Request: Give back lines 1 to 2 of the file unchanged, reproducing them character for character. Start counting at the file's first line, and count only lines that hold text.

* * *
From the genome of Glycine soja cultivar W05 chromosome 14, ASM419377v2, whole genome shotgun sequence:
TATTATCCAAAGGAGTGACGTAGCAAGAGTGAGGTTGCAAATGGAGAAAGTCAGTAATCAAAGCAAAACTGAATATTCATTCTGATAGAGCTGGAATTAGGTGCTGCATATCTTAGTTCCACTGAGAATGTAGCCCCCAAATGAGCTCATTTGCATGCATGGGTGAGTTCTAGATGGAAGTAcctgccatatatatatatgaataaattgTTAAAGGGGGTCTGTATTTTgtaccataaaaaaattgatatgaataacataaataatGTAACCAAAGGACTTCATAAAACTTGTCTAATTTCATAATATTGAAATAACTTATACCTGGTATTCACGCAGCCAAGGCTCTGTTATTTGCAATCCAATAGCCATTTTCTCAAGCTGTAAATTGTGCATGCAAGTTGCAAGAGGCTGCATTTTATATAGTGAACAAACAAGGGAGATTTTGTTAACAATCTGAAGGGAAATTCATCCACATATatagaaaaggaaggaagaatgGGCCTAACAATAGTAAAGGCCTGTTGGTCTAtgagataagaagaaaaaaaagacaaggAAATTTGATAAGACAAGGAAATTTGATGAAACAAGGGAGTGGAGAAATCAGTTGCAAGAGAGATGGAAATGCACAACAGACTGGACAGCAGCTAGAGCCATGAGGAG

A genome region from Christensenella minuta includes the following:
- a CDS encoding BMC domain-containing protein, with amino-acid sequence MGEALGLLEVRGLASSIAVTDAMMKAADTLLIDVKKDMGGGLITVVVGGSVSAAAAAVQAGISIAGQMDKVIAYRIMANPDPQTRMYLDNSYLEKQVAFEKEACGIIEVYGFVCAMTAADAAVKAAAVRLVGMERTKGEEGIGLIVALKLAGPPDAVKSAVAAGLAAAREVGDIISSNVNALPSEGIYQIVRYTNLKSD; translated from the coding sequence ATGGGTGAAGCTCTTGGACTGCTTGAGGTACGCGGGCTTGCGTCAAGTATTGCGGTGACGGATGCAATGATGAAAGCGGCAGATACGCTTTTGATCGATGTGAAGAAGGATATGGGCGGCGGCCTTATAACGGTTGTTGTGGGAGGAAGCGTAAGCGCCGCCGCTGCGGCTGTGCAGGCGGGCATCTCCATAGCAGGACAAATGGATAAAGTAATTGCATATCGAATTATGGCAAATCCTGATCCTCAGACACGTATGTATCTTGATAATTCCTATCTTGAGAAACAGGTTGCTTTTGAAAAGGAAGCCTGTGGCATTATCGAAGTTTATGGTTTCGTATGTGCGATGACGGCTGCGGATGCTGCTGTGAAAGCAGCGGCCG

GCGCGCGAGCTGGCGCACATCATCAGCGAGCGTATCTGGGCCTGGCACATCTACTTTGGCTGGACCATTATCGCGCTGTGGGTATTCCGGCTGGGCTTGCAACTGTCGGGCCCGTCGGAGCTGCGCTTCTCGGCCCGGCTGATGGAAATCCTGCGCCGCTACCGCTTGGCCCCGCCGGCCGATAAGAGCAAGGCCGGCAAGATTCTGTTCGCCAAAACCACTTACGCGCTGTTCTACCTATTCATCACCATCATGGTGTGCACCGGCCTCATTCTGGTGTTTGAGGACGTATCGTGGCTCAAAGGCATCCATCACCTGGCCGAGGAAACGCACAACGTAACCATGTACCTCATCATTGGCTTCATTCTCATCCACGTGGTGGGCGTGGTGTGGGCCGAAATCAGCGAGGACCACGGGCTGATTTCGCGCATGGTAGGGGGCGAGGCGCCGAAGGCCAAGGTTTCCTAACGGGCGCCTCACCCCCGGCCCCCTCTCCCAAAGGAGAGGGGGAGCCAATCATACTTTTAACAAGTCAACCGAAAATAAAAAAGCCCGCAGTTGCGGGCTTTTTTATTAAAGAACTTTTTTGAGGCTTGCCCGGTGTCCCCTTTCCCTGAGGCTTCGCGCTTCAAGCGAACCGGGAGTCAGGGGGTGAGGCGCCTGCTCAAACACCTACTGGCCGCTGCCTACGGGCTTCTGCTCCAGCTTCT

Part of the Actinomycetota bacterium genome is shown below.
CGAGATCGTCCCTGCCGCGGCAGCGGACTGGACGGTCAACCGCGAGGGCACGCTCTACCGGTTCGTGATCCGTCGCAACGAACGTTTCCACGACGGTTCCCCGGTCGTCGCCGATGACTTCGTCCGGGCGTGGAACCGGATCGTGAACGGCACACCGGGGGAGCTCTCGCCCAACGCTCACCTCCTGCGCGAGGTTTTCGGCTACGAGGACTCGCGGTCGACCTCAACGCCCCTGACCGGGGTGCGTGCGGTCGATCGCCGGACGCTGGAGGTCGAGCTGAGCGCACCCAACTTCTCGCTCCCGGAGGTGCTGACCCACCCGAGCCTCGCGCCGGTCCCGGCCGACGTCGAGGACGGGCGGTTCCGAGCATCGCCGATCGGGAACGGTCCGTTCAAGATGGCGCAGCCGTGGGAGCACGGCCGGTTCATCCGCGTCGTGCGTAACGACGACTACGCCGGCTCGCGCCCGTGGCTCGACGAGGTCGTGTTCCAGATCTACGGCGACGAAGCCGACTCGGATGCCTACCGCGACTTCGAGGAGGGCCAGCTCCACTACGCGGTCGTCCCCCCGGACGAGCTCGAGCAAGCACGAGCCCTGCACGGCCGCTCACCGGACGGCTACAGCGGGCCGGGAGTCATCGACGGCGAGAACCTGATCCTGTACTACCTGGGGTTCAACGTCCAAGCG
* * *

From the genome of Glycine soja cultivar W05 chromosome 14, ASM419377v2, whole genome shotgun sequence:
TATTATCCAAAGGAGTGACGTAGCAAGAGTGAGGTTGCAAATGGAGAAAGTCAGTAATCAAAGCAAAACTGAATATTCATTCTGATAGAGCTGGAATTAGGTGCTGCATATCTTAGTTCCACTGAGAATGTAGCCCCCAAATGAGCTCATTTGCATGCATGGGTGAGTTCTAGATGGAAGTAcctgccatatatatatatgaataaattgTTAAAGGGGGTCTGTATTTTgtaccataaaaaaattgatatgaataacataaataatGTAACCAAAGGACTTCATAAAACTTGTCTAATTTCATAATATTGAAATAACTTATACCTGGTATTCACGCAGCCAAGGCTCTGTTATTTGCAATCCAATAGCCATTTTCTCAAGCTGTAAATTGTGCATGCAAGTTGCAAGAGGCTGCATTTTATATAGTGAACAAACAAGGGAGATTTTGTTAACAATCTGAAGGGAAATTCATCCACATATatagaaaaggaaggaagaatgGGCCTAACAATAGTAAAGGCCTGTTGGTCTAtgagataagaagaaaaaaaagacaaggAAATTTGATAAGACAAGGAAATTTGATGAAACAAGGGAGTGGAGAAATCAGTTGCAAGAGAGATGGAAATGCACAACAGACTGGACAGCAGCTAGAGCCATGAGGAG